Archive for November, 2013

vCloud Orchestrator, Automating Org,vDC,vApp Provisioning via CSV Part2–reading CSV files

November 11, 2013 Leave a comment

In part 2 of this series, we will explore the required java script code required to read CSV file and load the information into vCO.


To use the code, drop a scriptable task element in the workflow, and make sure to link all the required parameters to it from the previous workflows:


The code will read the following CSV file format:


the csv has the following format: VMname,OS Edition,No. of CPU. Memory, No. Of Disks, HD1 size in GB, HD2 Size in GB, HDX size in GB.

now the JavaScript code required to read this file is:

var csvFileName = "c:\\Orchestrator\\customer.csv"; 

var fileReader = new FileReader(csvFileName);; 
var line=fileReader.readLine(); 
Server.log (line);

    while (line != null){ 
Server.log ("loop Started");
var lineValues = line.split(","); 
var linelength = lineValues.length
var vmname = lineValues[0];
var MyTemplateName = lineValues[1];
var MyNoCPU = lineValues[2];
var MyNoMemory = lineValues[3];
var MyNoDisks = lineValues[4];

var myaddVMWorkflowToken = new WorkflowToken() ;
myaddVMWorkflowToken = MyAddVMWF.execute(addVMworkflowParameters);
myaddVMworkflowTokens = new Array(); 

The first section read the file and opens it then starts reading the file line by line, the While loop will start looping through the file contents line by line and splitting each line using “,” as a delimiter.

once the information is loaded, we are ready to take actions in each line, the actions will be running workflows to create the VM and assign the proper NIC, Memory and CPU to it.

The Second part, Will call another workflow, but let us explore why we are doing that…

Running External Workflow using JavaScript and wait for its completion:

The work flows that we will run is a custom workflow that we will create to lookup the data from vCloud Director, what do we mean, let us explore:

To create a VM from a template VM, we will create a vDC with all the templates that we need:


We will use those VMs as templates that we can close, but let us explore first the built-in workflow in orchestrator “Add vApp Virtual Machine”:

This Workflow takes the following inputs as parameters:


a vApp where the VM will be placed, the source vm that will be cloned and the new VM name, the problem is that the vm input is from type vCloud:VM, but the VM name we read from the CSV file is string, so we need to search for the template by its name and return the object vCLoud:VM type with that name to this workflow.

Note: I wish if there is something like powershell (get-vm –name “myvm”) byt there isn’t , if you know a better way, I will be glad to do so.

So, how we can search the VM by name, we will create a new workflow with a scriptable task as following:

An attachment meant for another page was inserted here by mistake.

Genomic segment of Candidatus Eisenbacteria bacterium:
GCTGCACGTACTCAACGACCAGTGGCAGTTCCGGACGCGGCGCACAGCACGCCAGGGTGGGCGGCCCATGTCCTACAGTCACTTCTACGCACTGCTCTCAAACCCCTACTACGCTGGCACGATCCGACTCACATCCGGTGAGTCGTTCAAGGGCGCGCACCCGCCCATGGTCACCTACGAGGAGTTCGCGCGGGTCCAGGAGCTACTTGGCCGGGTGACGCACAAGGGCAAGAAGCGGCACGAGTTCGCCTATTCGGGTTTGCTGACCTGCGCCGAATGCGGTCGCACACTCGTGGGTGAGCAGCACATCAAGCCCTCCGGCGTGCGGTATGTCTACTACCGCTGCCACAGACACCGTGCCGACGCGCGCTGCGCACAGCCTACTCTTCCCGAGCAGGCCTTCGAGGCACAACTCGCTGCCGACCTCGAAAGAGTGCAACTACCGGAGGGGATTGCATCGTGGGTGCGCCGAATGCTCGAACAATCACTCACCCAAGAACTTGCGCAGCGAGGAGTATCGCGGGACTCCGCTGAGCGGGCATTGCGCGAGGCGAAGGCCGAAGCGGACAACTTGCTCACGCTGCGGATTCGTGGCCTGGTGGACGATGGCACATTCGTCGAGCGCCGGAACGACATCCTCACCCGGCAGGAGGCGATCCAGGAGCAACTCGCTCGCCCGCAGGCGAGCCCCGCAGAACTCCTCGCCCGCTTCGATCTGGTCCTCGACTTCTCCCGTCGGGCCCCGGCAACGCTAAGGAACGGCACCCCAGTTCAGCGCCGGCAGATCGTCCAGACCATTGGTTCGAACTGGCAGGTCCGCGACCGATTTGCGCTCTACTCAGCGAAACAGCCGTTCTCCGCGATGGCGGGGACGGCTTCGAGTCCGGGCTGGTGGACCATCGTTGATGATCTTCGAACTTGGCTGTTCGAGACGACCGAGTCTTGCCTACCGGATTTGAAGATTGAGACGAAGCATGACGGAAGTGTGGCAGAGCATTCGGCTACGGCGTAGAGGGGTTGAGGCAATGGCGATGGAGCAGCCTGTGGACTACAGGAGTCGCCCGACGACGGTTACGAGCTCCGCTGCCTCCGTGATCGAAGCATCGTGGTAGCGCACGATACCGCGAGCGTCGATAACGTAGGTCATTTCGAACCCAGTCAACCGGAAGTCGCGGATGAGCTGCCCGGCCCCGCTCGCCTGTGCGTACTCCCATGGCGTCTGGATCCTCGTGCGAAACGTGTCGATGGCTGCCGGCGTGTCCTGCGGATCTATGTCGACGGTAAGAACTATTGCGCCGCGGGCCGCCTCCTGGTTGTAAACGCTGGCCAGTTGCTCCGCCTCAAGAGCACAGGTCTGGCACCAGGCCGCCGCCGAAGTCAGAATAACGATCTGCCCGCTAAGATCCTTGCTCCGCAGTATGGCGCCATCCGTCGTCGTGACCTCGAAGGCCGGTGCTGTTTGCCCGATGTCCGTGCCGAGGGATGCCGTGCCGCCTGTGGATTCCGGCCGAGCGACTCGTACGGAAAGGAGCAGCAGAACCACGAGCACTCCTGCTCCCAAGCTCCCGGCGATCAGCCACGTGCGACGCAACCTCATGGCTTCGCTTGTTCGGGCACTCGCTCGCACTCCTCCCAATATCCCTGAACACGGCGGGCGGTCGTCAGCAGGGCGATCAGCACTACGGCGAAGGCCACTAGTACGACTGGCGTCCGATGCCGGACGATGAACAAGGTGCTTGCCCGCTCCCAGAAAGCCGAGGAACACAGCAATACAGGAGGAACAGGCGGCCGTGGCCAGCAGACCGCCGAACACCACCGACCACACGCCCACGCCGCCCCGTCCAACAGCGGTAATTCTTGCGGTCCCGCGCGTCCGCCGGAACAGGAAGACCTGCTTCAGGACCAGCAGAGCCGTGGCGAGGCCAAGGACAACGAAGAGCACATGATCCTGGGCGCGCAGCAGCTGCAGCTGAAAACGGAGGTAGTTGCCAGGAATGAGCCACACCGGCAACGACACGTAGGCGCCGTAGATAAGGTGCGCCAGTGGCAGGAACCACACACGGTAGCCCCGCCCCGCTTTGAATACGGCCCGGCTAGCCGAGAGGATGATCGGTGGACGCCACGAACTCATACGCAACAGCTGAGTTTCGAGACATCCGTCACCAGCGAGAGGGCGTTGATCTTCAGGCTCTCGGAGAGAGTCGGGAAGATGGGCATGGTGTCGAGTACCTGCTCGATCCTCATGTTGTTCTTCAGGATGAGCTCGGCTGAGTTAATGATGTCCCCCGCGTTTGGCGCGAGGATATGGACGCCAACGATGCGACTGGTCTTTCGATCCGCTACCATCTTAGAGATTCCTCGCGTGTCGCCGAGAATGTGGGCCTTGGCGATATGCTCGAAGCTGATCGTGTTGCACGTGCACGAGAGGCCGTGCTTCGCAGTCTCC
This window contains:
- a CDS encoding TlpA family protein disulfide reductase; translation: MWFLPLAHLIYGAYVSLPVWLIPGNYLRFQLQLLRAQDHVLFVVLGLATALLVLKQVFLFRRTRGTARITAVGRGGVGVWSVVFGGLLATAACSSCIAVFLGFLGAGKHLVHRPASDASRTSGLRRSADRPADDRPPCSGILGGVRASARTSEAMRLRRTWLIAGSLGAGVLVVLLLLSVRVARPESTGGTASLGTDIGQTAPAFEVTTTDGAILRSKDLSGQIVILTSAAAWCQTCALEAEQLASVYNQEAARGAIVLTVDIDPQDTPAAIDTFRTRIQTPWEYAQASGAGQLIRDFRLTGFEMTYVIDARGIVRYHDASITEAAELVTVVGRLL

and takes the following inputs:


Configured with the following parameters:


and the scriptable task element runs the following code and configured with the following local inputs:



var CloneVMWFParameters = new Properties();
var queryService = AttSourceVapp.getHost().getQueryService();
var expression = new VclExpression(VclQueryVMField.NAME, INPTemplateNameString , VclExpressionType.EQUALS);
var filter = new VclFilter(expression);
var params = new VclQueryParams();
var resultSet = queryService.queryRecords(VclQueryRecordType.ADMINVM, params);
    var records = resultSet.getRecords(new VclQueryResultAdminVMRecord());
Server.log (records.length);
for each (var record in records) { 
        if (record.vdc == vdc.getReference().href) { 
            var VMref = new VclReference(); 

        VMref.href = record.href; =; 
        VMref.type = record.type;
      myVMname = host.getEntityByReference(VclFinderType.VM, VMref);


var myCloneVMWorkflowToken = new WorkflowToken() ;
myCloneVMWorkflowToken = AttvappVMWF.execute(CloneVMWFParameters);
myCloneVMWorkflowTokens = new Array(); 

     The workflow creates a variable CloneVMWFParameters of type properties and creates a new query to search for a VM with the name of the template, it will make sure that this VM is located inside the vDC where templates are stored (if (record.vdc == vdc.getReference().href) ) then returns the VMobject with its href and name and type.

we then construct a a workflow properties to call the “Add vApp Virtual Machine workflow” with the vApp, VM object and New VM Name and then execute it and wait for its completion.

Reverting back to the initial code, we talked about:

var myaddVMWorkflowToken = new WorkflowToken() ;
myaddVMWorkflowToken = MyAddVMWF.execute(addVMworkflowParameters);
myaddVMworkflowTokens = new Array(); 

So we are creating the var addVMworkflowParameters as properties and we construct the properties with following parameters (INPdestinationVapp name “the vApp was just created”, INPTemplateNameString “the name of the template VM, this name was read from the CSV”, and the INPVMNameString which is the new VM name”).

Now our caller workflow will query the vcloud director for the template name, return the VM object corresponding to it, and then call the “Add vApp Virtual Machine” workflow with the parameters and copy the VM to the destination vApp.

If you have a smarter way to do it, let me know, I got the feeling that there might be a better way to do it.

In part 3, we will add NICs, Memory and HDs and in part 4 we will take a look on how to send email notification and add approval cycle, so stay tuned Winking smile.


vCloud Orchestrator, Automating Org,vDC,vApp Provisioning via CSV Part1

November 5, 2013 Leave a comment

Part 2  here:

Hi There, during the past months I was working on this insane idea of automating the cloud provisioning. I eat,drink and breath (probably piss) cloud but I had a dream about automating the provisioning cycle and making it smart.